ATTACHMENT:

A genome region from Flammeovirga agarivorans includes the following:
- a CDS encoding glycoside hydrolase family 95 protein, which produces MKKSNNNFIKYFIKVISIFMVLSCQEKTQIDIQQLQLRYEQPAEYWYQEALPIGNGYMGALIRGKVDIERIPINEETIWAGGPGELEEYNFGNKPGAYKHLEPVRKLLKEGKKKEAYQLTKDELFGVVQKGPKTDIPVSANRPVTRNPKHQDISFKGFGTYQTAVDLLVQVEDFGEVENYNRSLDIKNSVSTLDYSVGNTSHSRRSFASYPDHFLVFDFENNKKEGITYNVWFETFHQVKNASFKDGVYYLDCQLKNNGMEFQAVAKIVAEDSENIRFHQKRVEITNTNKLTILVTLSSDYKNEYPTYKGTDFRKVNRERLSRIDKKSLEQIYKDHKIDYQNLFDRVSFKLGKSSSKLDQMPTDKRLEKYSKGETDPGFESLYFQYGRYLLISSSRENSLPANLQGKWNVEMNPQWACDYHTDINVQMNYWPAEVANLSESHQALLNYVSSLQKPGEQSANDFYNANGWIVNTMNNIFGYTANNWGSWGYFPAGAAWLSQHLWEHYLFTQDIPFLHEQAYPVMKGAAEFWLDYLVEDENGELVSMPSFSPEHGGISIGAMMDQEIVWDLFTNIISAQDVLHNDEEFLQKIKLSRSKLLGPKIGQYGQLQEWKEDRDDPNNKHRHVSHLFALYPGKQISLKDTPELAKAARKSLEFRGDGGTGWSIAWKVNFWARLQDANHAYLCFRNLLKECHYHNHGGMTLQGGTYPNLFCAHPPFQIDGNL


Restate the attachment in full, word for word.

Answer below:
A genome region from Flammeovirga agarivorans includes the following:
- a CDS encoding glycoside hydrolase family 95 protein, which produces MKKSNNNFIKYFIKVISIFMVLSCQEKTQIDIQQLQLRYEQPAEYWYQEALPIGNGYMGALIRGKVDIERIPINEETIWAGGPGELEEYNFGNKPGAYKHLEPVRKLLKEGKKKEAYQLTKDELFGVVQKGPKTDIPVSANRPVTRNPKHQDISFKGFGTYQTAVDLLVQVEDFGEVENYNRSLDIKNSVSTLDYSVGNTSHSRRSFASYPDHFLVFDFENNKKEGITYNVWFETFHQVKNASFKDGVYYLDCQLKNNGMEFQAVAKIVAEDSENIRFHQKRVEITNTNKLTILVTLSSDYKNEYPTYKGTDFRKVNRERLSRIDKKSLEQIYKDHKIDYQNLFDRVSFKLGKSSSKLDQMPTDKRLEKYSKGETDPGFESLYFQYGRYLLISSSRENSLPANLQGKWNVEMNPQWACDYHTDINVQMNYWPAEVANLSESHQALLNYVSSLQKPGEQSANDFYNANGWIVNTMNNIFGYTANNWGSWGYFPAGAAWLSQHLWEHYLFTQDIPFLHEQAYPVMKGAAEFWLDYLVEDENGELVSMPSFSPEHGGISIGAMMDQEIVWDLFTNIISAQDVLHNDEEFLQKIKLSRSKLLGPKIGQYGQLQEWKEDRDDPNNKHRHVSHLFALYPGKQISLKDTPELAKAARKSLEFRGDGGTGWSIAWKVNFWARLQDANHAYLCFRNLLKECHYHNHGGMTLQGGTYPNLFCAHPPFQIDGNL